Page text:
California Agriculture, November 1963
Volume 17, Number 11
Smog Damage to Cotton
Smog damage to cotton
by O. C. Taylor, J. D. Mersereau
Abstract Not Available – First paragraph follows: Extensive cotton producing areas of California suffer from air pollution. There is reason to believe that this problem will increase in severity and extent with increases in industrial and urban development. Premature aging and dropping of leaves of susceptible plants are known to be caused by natural and experimental, photochemically produced, compounds in smog. Ozone and peroxy-acetyl nitrate (PAN), two known phyto-toxicants in smog, have been demonstrated to produce such leaf separation under laboratory conditions.
Cordon-trained plum trees show promise
by John H. Foott
No ladders are needed as pickers harvest fruit from these five-year-old cordon-trained El Dorado plum trees at the Elliot Ranch, Tulare County. Eight to 10 upright shoots developing from one horizontal limb (in each direction down the row) are selected for the permanent framework of the cordon trained plum trees. Horizontal limbs are trained for three years by bending and tying them flat along a staked wire at first dormant pruning.
Milk quality and mastitis control
by D. E. Jasper
Milk has been long recognized as a particularly nourishing and adaptable food, but was limited in use until production and quality controls were instituted about 50 years ago. The good reputation of milk as a highly nutritious, high quality food is firmly established today but it must be continually guarded and strengthened. This article reviews the effects of mastitis on milk quality and discusses the value of quality control testing programs as they affect dairymen, manufacturers and consumers.
Helminthosporium leaf blight of forage sorghums in Southern California
by E. C. Hoffman, V. W. Brown, A. O. Paulus
Abstract Not Available – First paragraph follows: HELMINTHOSPORIUM LEAF BLIGHT, caused by the fungus Helminthosporium turcicum, was first noted on sudan leaves in San Bernardino and San Diego counties in 1956. Tests conducted in San Bernardino County in 1954 showed Sudan 23 and Piper to be the highest yielding varieties. At that time, they were outyielding Tift by about 20%. Consequently, most sudan acreage during this period was planted to the susceptible variety, Sudan 23. Characteristic symptoms of the Helminthosporium disease on sudangrass are elongated, linear lesions. The lesions are water soaked at first, and then turn brown to straw color. Under conditions favorable to the disease in San Bernardino and San Diego counties, entire leaf blades are killed.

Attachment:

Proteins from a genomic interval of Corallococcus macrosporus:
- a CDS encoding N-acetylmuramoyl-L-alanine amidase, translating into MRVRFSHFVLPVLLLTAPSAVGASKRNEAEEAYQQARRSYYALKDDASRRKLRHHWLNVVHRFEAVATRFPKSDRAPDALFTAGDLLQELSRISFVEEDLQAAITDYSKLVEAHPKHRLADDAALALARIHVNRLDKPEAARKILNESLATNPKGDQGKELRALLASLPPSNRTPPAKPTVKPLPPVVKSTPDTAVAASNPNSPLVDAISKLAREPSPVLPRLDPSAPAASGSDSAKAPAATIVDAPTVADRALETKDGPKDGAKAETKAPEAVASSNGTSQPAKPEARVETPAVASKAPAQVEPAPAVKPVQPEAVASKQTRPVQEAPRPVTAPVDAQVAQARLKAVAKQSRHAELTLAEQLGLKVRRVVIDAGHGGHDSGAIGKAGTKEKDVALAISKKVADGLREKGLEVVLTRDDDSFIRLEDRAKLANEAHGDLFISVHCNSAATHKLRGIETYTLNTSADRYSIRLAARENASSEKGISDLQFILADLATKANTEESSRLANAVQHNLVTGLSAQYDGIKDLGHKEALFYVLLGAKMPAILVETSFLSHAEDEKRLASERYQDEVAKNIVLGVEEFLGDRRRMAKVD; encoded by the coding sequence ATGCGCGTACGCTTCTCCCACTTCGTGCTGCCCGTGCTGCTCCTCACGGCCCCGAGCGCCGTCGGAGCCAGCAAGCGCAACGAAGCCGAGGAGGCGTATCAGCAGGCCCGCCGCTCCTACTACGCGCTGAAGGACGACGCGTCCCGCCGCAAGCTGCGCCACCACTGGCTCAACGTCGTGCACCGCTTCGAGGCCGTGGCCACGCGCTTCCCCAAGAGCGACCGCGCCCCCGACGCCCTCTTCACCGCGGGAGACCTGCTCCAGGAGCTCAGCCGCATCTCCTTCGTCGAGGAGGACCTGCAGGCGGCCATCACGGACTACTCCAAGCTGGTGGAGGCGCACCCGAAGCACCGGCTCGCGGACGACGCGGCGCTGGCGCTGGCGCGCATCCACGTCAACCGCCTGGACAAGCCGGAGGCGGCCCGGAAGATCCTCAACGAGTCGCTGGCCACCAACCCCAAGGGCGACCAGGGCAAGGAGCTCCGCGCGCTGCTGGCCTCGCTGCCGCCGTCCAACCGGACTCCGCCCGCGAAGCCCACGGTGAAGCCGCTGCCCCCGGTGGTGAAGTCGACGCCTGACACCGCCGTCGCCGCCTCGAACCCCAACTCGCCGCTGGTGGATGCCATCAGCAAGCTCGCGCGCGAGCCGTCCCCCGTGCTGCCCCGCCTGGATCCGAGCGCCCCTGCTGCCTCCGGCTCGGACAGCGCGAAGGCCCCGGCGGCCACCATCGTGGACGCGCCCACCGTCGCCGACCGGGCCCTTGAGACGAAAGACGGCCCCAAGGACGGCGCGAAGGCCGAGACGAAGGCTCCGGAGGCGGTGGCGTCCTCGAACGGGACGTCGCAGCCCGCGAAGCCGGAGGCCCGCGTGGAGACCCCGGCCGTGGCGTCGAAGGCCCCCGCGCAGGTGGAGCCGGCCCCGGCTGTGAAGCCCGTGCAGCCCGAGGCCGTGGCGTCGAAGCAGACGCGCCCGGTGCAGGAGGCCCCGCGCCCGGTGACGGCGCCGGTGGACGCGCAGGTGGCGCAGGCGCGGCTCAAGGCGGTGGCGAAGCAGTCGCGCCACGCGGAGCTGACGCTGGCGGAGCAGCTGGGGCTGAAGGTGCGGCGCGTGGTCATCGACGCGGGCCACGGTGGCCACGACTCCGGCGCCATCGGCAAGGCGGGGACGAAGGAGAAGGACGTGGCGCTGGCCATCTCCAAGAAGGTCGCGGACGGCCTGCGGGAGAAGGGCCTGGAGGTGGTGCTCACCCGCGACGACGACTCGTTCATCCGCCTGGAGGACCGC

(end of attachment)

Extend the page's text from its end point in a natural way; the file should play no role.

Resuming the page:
Desiccated grass mulch increases irrigation efficiency for cotton
by H. Yamada, John Miller, John Stockton
The use of dry grass mulch in cotton furrows substantially increased irrigation efficiency in recent tests at the U. S. Cotton Field Station, Shafter. The millet and sudangrass used in these tests was seeded in 8-inch bands down the furrows and then desiccated by oil-spraying when growth reached 10 to 18 inches high. Time required for irrigation water to flow down the furrows was nearly doubled by the sudangrass mulch. Infiltration rates were substantially increased by the grass mulches and a greater soil water content, following irrigation, was obtained. While cotton seed yields showed no significant differences in these tests, data indicated that both crop uniformity and yield improvements could result from use of grass mulches on soils with low infiltration rates.
by C. A. Suneson, M. D. Miller, J. D. Prato
Grande, a new feed barley, released by the University of California, and ARS, U. S. Dept. of Agriculture offers a yield advantage over the varieties Atlas and Winter Tennessee. In 16 years of testing at Davis and 5 years of tests at many other locations in California, the yield advantage over these two established varieties ranged from an average of 9% over Atlas to 21% over Winter Tennessee. The variety has been equal to Arivat in an average of 57 yield comparisons, as shown in table 2. Grande is recommended primarily for use in the upper Sacramento Valley and is suitable only for feed grain use. It seems especially well adapted for early sowing on clay textured soils where winter rainfall or supplemental spring irrigation is adequate for medium-late varieties. Because of its lateness, it may be useful in areas where spring frosts frequently cause damage to early heading varieties. It has good tolerance to net blotch, scald, mildew, yellow dwarf, lodging and shattering as compared with currently available commercial varieties in its area of adaptation. Foundation seed should be available to qualified growers in the autumn of 1964. Certified seed should be available after the 1965 harvest. Non-certified common seed of Grande (formerly CAS 1358) is presently available from Sacramento Valley sources.
California's strawberry industry in a changing economic marketing situation
by Beatrice M. Bain, Sidney Hoos